Tuesday, November 18, 2008

Short thought on human rights

I've been writing an essay on human rights, and just been intrigued by this:

Different societies and states value different kinds of rights. There are essentially two divisions:

a) Civil and political rights
b) Economic and social rights

They are ALL basic rights, and interlinked, inalienable and indivisible. Yet, no one single state had came to provide all for their citizens.

The United States of America value civil and political rights. Very much. Free speech and the right to vote for them first. Neo-liberalism ideas, the very epitome of freedom. Their people also do not have access nor rights to universal healthcare, nor education. The poor are blamed for being poor. The premise is: You have to work to receive. Welfare states are pooh-poohed. The downtrodden depend very much on charities and foundations for their needs. Tax money goes towards 'free' causes. Like, you know, wars? Also, to institutions like IMF and World Bank so that they have the biggest say. And...yet. One in ten...that's one in TEN, y'all! is living in poverty in United States. Poverty isn't just a problem in the developing and undeveloped world.

Zoom onwards to socialist and developing countries, and to a certain degree, United Kingdom. Economic and social rights reign. Universal healthcare and education for all. Limited free speech. Job security, pensions. In other words, all your basic needs are met. But I reiterate, your speech is limited, you have no right to carry guns (is that really a big issue?) but, it doesn't mean a complete blackout in political rights or free speech. You just need to pick the right apples. Filling the stomach is more important. Now, there have been outrage about the seemingly lack of political and civil rights in other countries. And there are studies saying people from say, China and Singapore do not have too much problem with that. Hmm. There should be censorship of sorts - in one source, a Singaporean was quoted as saying:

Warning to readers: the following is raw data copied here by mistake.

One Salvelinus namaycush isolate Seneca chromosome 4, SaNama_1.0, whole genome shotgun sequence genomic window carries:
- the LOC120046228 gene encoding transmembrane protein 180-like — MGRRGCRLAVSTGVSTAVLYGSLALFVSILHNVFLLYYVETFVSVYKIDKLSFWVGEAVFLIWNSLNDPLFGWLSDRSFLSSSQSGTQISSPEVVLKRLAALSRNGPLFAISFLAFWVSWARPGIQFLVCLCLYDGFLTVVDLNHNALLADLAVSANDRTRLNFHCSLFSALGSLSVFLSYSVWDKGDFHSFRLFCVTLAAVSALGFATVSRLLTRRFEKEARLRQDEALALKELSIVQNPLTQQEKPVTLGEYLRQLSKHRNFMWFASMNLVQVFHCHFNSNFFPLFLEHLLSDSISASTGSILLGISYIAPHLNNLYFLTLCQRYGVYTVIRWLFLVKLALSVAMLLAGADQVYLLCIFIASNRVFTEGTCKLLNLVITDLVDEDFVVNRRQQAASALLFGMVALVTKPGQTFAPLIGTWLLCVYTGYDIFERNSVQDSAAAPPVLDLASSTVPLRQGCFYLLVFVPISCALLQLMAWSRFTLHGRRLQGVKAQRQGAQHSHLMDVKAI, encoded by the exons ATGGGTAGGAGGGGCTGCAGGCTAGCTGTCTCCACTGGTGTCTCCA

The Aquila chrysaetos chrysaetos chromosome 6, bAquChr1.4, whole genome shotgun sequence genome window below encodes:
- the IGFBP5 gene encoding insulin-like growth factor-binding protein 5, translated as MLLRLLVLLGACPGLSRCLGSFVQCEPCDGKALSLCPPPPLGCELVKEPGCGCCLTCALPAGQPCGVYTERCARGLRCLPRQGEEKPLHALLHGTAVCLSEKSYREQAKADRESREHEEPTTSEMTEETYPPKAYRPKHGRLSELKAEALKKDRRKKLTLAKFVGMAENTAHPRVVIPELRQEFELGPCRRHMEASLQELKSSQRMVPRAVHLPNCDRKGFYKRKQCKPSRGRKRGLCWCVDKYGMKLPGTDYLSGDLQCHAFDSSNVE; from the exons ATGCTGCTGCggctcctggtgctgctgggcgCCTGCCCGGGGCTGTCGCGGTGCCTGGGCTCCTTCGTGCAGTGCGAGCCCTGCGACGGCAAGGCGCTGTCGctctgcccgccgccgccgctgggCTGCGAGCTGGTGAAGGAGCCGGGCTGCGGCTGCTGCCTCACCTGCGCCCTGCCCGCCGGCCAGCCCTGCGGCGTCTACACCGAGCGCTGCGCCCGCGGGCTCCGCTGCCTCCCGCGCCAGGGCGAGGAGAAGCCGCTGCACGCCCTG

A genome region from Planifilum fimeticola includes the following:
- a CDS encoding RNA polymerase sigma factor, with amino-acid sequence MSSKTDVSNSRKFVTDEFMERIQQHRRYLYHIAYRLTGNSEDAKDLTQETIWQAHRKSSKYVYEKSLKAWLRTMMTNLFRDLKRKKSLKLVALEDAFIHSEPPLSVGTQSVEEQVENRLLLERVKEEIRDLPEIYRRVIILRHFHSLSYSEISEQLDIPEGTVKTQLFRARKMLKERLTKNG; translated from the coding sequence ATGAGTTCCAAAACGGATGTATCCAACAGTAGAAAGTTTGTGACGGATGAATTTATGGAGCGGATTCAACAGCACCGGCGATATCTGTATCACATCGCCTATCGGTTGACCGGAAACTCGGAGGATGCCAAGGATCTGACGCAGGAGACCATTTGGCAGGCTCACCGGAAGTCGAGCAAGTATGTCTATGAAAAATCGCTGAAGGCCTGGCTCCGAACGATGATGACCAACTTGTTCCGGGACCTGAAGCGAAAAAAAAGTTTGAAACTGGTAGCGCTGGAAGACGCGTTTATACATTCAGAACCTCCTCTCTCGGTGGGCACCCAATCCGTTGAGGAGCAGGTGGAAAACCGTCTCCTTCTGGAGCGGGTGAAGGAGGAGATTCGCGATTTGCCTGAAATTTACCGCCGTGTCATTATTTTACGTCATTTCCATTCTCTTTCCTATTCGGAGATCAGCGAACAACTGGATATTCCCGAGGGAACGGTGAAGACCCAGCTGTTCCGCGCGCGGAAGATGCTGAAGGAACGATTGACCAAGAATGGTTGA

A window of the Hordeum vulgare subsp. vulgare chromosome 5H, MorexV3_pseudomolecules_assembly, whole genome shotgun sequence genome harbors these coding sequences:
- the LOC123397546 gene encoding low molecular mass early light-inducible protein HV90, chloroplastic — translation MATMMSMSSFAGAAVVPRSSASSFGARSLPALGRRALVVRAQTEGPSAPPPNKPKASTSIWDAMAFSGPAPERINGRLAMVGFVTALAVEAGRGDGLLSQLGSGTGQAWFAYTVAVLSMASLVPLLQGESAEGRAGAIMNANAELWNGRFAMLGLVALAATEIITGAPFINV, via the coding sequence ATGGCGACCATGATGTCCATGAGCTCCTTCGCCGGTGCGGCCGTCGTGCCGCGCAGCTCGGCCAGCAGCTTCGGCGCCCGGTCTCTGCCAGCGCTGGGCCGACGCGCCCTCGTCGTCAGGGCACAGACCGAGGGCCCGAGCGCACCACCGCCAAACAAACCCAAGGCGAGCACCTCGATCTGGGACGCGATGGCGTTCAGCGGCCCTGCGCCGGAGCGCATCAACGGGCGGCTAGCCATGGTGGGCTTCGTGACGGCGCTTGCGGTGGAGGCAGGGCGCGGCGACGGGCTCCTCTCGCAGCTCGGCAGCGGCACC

"I think that total freedom of speech might bother me more. I know that's the wrong kind of thing to say to you isn't it? But you read about total freedom of speech and how people can't stop - people in America for instance can't stop people getting up big rallies with the neo-fascists and holocaust deniers and anti abortionists and anti-gay movements. And you can't stop these people from saying things and sending out hate mail because they have freedom of speech. They are protected. And that I find more scary".

Two things really:

1. Civil and political rights are free to provide. In other words, the United States need not allocate any budget at all towards the provision of those rights for its citizens. Other countries spend gazilion bazillion on providing economic and social rights for their people.

To me, every unfortunate working person is taxed, no matter where they call home. What their tax money is used for...that is the difference. Starting to see something here?

2. Matt Bishop said this in class, and I don't remember the exact thing he said, so I paraphrase:

"What do you get with free speech and no food?"


Food for thought.

I can't believe I'm still thinking about this after submitting my essays. I may have oversimplified this though, so don't shoot me down for it (especially if you're American!).

Also, if you have the time, go here:

No comments: